Biological emissions from agriculture (methane and nitrous oxide) make up almost half New Zealand’s total greenhouse gas emissions. There is still little agreement, however, on how to address farming emissions.
Motu Economic and Public Policy Research brought together a group of New Zealand climate change and agriculture specialists to investigate cows, sheep, economics, and science as background for the Parliamentary Commissioner for the Environment’s recent report.
The two Motu working papers that resulted take as a baseline that, for the climate to stabilise, net long-lived gases - carbon dioxide and nitrous oxide emissions - must be the central focus of mitigation efforts and must ultimately be cut to (net) zero.
“Agriculture is unique because nitrous oxide emissions cannot go to zero: we need food, and any food that requires inputs of nitrogen will result in nitrous oxide entering the atmosphere,” said Dr Suzi Kerr, Senior Fellow at Motu.
“So, when it comes to nitrous oxide the emphasis must be on efficiency. This means that Kiwi farmers need to focus on producing low-emission nutrition that balances emission reduction with producing enough food. Any remaining nitrous oxide emissions will need to be offset by actively taking carbon dioxide out of the atmosphere,” said Dr Kerr
“In contrast, methane emissions could be reduced to zero but while reducing short-lived methane emissions will make it easier to achieve the target of limiting warming to two degrees, methane emissions do not need to decline to zero for the climate to stabilise.”
The first Motu working paper makes it clear that while leading scientists disagree on the importance of reducing methane in the short term, this isn’t because they disagree on the science. Individuals make different judgements about politics in New Zealand and internationally. Some are concerned that focus on methane will reduce effort to reduce carbon dioxide – a bad outcome.
Judgements about when climate change will be most damaging – and how quickly we will adapt - also differ. If we are strongly concerned about climate damage now we should put more effort in now to reduce methane; if our key concern is long term ‘peak’ concentration, then current action should be focused on a smooth long-term transition to a low methane future. There is no ‘correct’ answer to how methane should be addressed.
The second paper explores policy options both within the Emissions Trading Scheme (ETS) and outside it. The findings of this paper were strongly informed by the agriculture and low-emission future dialogues run by Motu since 2009 that have included farmers, iwi, industry, not-for-profits and government officials.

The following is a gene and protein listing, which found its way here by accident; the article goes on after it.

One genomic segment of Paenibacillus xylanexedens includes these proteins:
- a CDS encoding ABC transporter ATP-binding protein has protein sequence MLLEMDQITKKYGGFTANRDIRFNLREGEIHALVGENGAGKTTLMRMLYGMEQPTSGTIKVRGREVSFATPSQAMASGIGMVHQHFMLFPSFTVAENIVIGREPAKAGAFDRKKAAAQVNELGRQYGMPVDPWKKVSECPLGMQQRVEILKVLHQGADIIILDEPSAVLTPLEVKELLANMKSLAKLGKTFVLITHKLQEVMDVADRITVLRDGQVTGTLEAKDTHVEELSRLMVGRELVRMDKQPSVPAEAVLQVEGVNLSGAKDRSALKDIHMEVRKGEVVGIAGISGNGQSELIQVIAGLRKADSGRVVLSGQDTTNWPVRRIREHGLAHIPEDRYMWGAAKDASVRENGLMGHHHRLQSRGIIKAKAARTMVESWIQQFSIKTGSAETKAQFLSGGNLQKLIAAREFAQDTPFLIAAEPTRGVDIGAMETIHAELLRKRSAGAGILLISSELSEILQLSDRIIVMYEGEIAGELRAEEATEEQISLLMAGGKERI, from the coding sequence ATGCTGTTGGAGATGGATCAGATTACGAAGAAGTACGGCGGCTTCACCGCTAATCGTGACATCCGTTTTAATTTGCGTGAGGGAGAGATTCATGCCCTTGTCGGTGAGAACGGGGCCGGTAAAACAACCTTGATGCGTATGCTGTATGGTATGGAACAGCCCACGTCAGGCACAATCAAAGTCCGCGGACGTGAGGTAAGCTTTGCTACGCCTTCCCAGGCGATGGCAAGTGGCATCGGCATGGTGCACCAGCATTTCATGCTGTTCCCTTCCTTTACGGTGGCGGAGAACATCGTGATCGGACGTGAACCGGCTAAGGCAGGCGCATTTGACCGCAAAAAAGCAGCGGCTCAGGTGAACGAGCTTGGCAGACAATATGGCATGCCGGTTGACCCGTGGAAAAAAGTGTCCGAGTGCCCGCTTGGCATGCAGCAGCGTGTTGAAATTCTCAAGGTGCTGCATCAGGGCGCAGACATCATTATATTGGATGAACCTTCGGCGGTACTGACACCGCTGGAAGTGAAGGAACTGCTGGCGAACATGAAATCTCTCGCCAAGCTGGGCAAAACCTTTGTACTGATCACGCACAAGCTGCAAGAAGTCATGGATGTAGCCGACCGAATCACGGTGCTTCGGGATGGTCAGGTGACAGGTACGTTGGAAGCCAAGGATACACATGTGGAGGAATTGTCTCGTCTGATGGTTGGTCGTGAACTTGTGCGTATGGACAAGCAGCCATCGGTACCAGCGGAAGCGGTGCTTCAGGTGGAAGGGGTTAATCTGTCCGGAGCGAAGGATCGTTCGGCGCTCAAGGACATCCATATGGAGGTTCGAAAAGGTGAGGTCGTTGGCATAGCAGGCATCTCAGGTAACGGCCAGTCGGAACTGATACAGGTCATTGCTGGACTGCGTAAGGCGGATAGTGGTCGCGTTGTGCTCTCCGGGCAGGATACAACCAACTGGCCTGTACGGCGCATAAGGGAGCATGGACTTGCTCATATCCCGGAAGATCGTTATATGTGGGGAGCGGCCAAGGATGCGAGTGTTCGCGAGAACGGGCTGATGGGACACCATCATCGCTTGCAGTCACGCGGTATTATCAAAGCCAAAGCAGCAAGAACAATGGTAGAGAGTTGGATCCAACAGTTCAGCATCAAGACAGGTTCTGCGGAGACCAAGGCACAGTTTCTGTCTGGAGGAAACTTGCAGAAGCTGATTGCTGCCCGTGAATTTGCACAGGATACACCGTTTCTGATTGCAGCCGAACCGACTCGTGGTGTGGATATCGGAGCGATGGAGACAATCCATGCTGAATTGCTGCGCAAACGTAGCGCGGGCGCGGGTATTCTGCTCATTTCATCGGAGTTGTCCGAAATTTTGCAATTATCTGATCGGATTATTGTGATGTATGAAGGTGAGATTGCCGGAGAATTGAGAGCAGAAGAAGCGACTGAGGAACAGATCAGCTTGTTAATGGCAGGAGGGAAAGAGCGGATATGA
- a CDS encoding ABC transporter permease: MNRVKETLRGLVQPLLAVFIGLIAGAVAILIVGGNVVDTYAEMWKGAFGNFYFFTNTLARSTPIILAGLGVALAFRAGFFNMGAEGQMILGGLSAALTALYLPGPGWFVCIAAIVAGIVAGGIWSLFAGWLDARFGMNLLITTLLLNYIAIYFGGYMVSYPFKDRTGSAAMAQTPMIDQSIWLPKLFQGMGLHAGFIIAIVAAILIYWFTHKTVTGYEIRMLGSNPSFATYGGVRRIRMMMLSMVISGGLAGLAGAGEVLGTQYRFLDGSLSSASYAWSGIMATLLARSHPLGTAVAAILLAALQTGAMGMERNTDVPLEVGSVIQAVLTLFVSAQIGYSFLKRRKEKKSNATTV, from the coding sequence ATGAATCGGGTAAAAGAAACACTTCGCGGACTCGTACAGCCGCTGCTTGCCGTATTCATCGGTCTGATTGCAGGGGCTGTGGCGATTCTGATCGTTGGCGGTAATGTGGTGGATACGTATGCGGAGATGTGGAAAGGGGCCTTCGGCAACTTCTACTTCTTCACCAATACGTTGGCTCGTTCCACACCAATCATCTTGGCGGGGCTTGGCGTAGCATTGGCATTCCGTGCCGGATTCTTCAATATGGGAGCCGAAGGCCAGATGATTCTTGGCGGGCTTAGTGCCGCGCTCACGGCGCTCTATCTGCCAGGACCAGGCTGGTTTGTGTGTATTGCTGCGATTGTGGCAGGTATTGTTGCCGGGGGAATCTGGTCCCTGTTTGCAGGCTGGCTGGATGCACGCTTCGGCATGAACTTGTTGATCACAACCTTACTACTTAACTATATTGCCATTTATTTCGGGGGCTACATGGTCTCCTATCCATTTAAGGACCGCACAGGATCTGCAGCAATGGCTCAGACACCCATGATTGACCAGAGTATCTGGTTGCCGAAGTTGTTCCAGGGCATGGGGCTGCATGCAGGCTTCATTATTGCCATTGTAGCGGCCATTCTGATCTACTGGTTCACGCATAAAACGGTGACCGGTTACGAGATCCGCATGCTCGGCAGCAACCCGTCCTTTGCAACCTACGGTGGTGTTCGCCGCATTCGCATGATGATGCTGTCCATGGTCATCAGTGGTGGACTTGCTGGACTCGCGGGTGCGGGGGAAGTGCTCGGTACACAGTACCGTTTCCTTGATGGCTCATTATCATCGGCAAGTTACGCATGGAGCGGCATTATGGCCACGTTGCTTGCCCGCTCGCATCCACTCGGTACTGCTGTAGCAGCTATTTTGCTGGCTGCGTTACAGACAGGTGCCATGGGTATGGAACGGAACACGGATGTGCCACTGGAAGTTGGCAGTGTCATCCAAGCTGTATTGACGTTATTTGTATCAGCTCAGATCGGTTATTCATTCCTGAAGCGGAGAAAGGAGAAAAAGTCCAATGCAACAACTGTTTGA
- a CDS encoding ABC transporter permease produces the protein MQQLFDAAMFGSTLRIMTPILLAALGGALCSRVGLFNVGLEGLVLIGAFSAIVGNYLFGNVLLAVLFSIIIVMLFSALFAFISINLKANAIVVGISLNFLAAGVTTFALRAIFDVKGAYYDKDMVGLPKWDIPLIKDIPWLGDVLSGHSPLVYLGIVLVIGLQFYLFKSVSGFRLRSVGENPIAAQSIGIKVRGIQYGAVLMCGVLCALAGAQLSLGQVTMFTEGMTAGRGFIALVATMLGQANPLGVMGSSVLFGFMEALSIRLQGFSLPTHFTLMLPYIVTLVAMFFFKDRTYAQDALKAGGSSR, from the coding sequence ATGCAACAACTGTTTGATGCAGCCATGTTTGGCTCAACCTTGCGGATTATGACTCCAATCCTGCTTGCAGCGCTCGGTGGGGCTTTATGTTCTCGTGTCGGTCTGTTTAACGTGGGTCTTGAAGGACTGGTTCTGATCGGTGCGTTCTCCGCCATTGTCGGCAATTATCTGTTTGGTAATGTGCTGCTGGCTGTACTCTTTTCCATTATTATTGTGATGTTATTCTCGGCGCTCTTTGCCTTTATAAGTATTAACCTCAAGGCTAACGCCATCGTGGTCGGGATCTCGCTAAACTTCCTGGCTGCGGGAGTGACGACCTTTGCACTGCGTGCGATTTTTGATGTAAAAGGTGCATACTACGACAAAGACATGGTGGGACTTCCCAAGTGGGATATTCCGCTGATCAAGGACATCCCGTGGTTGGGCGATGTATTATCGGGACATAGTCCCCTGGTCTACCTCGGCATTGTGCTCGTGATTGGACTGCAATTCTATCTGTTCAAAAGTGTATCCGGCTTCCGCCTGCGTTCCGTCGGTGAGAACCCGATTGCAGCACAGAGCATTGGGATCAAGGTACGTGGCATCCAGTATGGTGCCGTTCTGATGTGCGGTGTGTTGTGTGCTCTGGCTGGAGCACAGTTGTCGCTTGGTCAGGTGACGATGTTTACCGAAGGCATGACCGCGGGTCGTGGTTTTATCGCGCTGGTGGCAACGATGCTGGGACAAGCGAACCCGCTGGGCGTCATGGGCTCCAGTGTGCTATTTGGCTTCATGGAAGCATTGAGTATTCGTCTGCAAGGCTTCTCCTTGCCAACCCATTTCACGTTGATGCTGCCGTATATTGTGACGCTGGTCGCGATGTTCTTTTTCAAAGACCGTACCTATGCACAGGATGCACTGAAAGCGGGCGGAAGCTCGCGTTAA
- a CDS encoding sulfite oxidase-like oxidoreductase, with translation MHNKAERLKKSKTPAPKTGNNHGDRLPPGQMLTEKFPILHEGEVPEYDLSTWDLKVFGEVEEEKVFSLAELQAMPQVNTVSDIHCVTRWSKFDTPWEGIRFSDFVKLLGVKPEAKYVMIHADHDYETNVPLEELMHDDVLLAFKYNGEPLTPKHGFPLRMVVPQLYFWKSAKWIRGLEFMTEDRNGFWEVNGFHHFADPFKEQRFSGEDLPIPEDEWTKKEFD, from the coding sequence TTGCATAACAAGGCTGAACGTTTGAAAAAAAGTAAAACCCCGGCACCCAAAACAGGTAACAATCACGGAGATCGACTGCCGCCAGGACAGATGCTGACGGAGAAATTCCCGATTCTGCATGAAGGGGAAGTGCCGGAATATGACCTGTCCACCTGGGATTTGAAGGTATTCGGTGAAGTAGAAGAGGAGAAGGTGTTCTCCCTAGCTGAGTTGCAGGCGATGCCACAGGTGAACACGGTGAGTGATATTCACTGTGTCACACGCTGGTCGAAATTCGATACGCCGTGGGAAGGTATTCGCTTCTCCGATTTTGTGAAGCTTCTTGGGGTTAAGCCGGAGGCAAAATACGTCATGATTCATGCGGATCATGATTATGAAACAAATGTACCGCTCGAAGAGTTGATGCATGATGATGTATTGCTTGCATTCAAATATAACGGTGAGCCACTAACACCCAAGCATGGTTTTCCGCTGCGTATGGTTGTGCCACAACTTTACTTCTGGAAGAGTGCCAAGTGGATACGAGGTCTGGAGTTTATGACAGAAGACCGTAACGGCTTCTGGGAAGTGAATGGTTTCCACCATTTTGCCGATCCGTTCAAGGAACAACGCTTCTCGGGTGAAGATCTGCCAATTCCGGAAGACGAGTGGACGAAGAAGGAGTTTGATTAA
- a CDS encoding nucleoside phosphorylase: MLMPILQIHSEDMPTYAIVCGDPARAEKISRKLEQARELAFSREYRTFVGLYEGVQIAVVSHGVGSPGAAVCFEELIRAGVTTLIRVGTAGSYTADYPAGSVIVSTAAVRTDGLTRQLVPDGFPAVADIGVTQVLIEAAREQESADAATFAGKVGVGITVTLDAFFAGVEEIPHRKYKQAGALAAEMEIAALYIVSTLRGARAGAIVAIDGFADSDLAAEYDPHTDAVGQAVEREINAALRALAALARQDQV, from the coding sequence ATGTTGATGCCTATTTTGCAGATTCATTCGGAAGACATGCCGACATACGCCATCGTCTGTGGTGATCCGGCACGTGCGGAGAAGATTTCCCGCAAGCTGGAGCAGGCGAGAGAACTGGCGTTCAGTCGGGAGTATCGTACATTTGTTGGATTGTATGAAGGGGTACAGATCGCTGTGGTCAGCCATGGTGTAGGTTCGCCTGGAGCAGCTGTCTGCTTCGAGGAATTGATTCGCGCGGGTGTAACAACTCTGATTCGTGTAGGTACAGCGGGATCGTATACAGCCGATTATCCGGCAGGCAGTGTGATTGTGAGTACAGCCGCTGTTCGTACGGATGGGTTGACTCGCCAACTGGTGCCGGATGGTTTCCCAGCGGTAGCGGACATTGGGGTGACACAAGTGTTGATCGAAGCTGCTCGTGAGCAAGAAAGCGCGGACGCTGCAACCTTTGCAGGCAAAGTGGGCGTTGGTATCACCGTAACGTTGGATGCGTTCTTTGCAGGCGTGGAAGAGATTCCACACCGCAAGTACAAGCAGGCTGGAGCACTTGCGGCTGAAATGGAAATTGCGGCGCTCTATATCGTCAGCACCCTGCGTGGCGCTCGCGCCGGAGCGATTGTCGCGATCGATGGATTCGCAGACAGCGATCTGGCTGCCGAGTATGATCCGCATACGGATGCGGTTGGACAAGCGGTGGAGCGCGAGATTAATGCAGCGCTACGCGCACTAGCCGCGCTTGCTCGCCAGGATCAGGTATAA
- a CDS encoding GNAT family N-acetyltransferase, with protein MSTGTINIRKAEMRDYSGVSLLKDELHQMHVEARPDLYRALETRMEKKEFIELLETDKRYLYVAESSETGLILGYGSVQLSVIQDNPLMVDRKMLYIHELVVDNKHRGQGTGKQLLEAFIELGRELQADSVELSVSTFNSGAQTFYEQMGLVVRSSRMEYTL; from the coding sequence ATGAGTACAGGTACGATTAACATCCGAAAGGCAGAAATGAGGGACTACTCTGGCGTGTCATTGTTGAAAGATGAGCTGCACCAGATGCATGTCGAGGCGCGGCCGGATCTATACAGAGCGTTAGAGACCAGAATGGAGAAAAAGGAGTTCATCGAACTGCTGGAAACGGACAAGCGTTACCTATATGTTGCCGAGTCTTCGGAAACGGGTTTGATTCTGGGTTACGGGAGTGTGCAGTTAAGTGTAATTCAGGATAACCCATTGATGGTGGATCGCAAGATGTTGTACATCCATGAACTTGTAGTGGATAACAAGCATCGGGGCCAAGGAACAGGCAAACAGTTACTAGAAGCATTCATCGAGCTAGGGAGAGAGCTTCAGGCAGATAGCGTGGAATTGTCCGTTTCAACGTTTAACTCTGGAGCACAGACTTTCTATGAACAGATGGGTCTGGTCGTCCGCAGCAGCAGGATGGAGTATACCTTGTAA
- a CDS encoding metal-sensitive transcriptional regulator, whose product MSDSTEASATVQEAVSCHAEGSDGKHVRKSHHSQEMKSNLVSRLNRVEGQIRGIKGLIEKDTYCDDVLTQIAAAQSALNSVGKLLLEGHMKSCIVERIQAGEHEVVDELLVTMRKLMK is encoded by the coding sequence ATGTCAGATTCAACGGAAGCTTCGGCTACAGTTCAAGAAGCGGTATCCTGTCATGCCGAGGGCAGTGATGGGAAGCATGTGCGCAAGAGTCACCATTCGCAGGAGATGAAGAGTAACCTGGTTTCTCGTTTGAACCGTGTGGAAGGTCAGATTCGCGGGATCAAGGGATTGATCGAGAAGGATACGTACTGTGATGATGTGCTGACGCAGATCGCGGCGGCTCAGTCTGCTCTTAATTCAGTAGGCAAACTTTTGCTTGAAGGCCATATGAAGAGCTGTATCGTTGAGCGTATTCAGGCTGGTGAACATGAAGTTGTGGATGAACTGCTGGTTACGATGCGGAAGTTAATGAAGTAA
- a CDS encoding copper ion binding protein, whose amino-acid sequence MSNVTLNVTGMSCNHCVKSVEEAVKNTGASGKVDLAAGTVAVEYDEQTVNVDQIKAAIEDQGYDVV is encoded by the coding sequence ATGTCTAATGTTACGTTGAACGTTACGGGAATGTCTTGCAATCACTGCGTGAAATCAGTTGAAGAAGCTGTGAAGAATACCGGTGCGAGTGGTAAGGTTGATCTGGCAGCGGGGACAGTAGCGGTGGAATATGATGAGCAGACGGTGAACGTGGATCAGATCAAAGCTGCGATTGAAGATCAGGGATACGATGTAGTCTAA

Delaying the adjustment of the farming sector toward low methane emissions may require that adjustment to happen very quickly in the future, if climate damages and greenhouse gas prices are even higher than anticipated.
“To protect rural communities, policies and actions should encourage farmers to start the transition to low-emission techniques and products now.”
Dr Kerr believes that all the policies suggested by the Parliamentary Commissioner for the Environment are important to consider.
“There isn’t a single mitigation option that is appropriate for all farms, so regulation needs to be flexible,” said Dr Kerr. “However, some regionally specific performance benchmarks and land-use restrictions may be appropriate.”
Promoting the freshwater reforms, with an emphasis on reforestation as well as improved farming practices, and developing a capital gains tax on rural land could also help.
Dr Kerr strongly suggests, however, that agriculture be brought into the ETS soon. That would provide a clear signal to farmers, rural communities and those who support them in education, industry and research that they need to apply creativity, effort and resources to develop new low emitting products that we can produce and sell profitably.
“An idea that I think has good legs on it, is for larger dairy farms to be brought into the ETS at the farm scale. Farmers could be offered a fixed-price option that is periodically marked to the market, rather than requiring that they buy and surrender units,” said Dr Kerr. “We need to start soon, with a gradual introduction, so that we can transition to an ETS that has full farm-level obligations.”
The Motu reports acknowledge that New Zealand farmers have already made substantial efficiency gains that have constrained the rise in total agricultural GHG emissions. However, total agricultural emissions are projected to continue to rise in the short to medium term because of planned production increases. Continuing current efforts is not enough.
“Because our agricultural industry is both productive and becoming more climate-smart than many other countries, it is in New Zealand’s interests for agricultural emissions to be included in the climate mitigation strategies of all countries,” said Dr Kerr. “Our government and farmers could work with developing countries to transform their agricultural sectors.”
The recent academic papers, one by Dr Kerr alone and the other by Michele Hollis, Cecile de Klein, Dave Frame, Mike Harvey, Martin Manning, Andy Reisinger, Suzi Kerr, and Anna Robinson, outlines these issues in more depth.